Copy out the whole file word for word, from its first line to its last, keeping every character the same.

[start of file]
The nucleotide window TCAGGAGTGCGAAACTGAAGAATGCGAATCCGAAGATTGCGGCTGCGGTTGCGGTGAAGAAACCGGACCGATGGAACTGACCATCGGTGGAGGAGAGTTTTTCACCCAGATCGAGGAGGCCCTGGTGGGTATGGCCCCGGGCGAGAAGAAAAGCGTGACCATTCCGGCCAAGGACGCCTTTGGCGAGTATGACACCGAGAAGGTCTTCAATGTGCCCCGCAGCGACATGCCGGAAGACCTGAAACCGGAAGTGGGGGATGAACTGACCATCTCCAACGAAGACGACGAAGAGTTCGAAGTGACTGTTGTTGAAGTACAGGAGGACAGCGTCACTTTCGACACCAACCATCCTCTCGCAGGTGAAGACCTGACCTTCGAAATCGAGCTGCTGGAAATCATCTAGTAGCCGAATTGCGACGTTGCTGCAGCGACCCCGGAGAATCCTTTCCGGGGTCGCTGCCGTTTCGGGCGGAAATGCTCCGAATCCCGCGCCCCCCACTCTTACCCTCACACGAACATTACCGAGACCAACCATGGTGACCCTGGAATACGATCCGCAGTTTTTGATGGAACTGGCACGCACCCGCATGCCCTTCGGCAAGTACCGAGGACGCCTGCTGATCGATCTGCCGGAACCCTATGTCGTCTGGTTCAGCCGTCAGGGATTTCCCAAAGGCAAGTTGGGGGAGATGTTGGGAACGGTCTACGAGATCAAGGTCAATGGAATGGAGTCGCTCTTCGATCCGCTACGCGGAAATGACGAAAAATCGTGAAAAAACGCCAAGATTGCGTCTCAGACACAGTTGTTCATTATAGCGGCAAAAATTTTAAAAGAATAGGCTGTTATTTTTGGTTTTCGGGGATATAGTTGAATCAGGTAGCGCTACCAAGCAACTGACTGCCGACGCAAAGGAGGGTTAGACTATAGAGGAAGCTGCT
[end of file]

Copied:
The nucleotide window TCAGGAGTGCGAAACTGAAGAATGCGAATCCGAAGATTGCGGCTGCGGTTGCGGTGAAGAAACCGGACCGATGGAACTGACCATCGGTGGAGGAGAGTTTTTCACCCAGATCGAGGAGGCCCTGGTGGGTATGGCCCCGGGCGAGAAGAAAAGCGTGACCATTCCGGCCAAGGACGCCTTTGGCGAGTATGACACCGAGAAGGTCTTCAATGTGCCCCGCAGCGACATGCCGGAAGACCTGAAACCGGAAGTGGGGGATGAACTGACCATCTCCAACGAAGACGACGAAGAGTTCGAAGTGACTGTTGTTGAAGTACAGGAGGACAGCGTCACTTTCGACACCAACCATCCTCTCGCAGGTGAAGACCTGACCTTCGAAATCGAGCTGCTGGAAATCATCTAGTAGCCGAATTGCGACGTTGCTGCAGCGACCCCGGAGAATCCTTTCCGGGGTCGCTGCCGTTTCGGGCGGAAATGCTCCGAATCCCGCGCCCCCCACTCTTACCCTCACACGAACATTACCGAGACCAACCATGGTGACCCTGGAATACGATCCGCAGTTTTTGATGGAACTGGCACGCACCCGCATGCCCTTCGGCAAGTACCGAGGACGCCTGCTGATCGATCTGCCGGAACCCTATGTCGTCTGGTTCAGCCGTCAGGGATTTCCCAAAGGCAAGTTGGGGGAGATGTTGGGAACGGTCTACGAGATCAAGGTCAATGGAATGGAGTCGCTCTTCGATCCGCTACGCGGAAATGACGAAAAATCGTGAAAAAACGCCAAGATTGCGTCTCAGACACAGTTGTTCATTATAGCGGCAAAAATTTTAAAAGAATAGGCTGTTATTTTTGGTTTTCGGGGATATAGTTGAATCAGGTAGCGCTACCAAGCAACTGACTGCCGACGCAAAGGAGGGTTAGACTATAGAGGAAGCTGCT